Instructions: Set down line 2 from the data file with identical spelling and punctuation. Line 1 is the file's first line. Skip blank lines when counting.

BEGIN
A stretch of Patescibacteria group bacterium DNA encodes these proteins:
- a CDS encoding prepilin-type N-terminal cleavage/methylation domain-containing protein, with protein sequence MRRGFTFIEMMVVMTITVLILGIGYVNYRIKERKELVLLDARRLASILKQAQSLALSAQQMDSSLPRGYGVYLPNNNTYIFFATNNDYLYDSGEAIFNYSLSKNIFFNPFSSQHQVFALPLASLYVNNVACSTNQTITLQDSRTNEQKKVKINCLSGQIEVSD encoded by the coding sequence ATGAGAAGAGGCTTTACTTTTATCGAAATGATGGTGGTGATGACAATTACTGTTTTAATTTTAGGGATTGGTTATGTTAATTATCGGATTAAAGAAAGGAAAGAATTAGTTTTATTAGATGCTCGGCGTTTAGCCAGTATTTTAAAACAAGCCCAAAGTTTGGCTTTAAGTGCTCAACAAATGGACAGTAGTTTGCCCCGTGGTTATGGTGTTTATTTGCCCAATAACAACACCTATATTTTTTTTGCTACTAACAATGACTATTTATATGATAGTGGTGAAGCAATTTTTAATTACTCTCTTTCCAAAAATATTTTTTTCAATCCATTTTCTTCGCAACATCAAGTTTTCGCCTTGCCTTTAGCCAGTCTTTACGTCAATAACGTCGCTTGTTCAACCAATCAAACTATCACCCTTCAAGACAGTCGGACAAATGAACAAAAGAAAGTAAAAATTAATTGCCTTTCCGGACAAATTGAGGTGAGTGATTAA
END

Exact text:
- a CDS encoding prepilin-type N-terminal cleavage/methylation domain-containing protein, with protein sequence MRRGFTFIEMMVVMTITVLILGIGYVNYRIKERKELVLLDARRLASILKQAQSLALSAQQMDSSLPRGYGVYLPNNNTYIFFATNNDYLYDSGEAIFNYSLSKNIFFNPFSSQHQVFALPLASLYVNNVACSTNQTITLQDSRTNEQKKVKINCLSGQIEVSD encoded by the coding sequence ATGAGAAGAGGCTTTACTTTTATCGAAATGATGGTGGTGATGACAATTACTGTTTTAATTTTAGGGATTGGTTATGTTAATTATCGGATTAAAGAAAGGAAAGAATTAGTTTTATTAGATGCTCGGCGTTTAGCCAGTATTTTAAAACAAGCCCAAAGTTTGGCTTTAAGTGCTCAACAAATGGACAGTAGTTTGCCCCGTGGTTATGGTGTTTATTTGCCCAATAACAACACCTATATTTTTTTTGCTACTAACAATGACTATTTATATGATAGTGGTGAAGCAATTTTTAATTACTCTCTTTCCAAAAATATTTTTTTCAATCCATTTTCTTCGCAACATCAAGTTTTCGCCTTGCCTTTAGCCAGTCTTTACGTCAATAACGTCGCTTGTTCAACCAATCAAACTATCACCCTTCAAGACAGTCGGACAAATGAACAAAAGAAAGTAAAAATTAATTGCCTTTCCGGACAAATTGAGGTGAGTGATTAA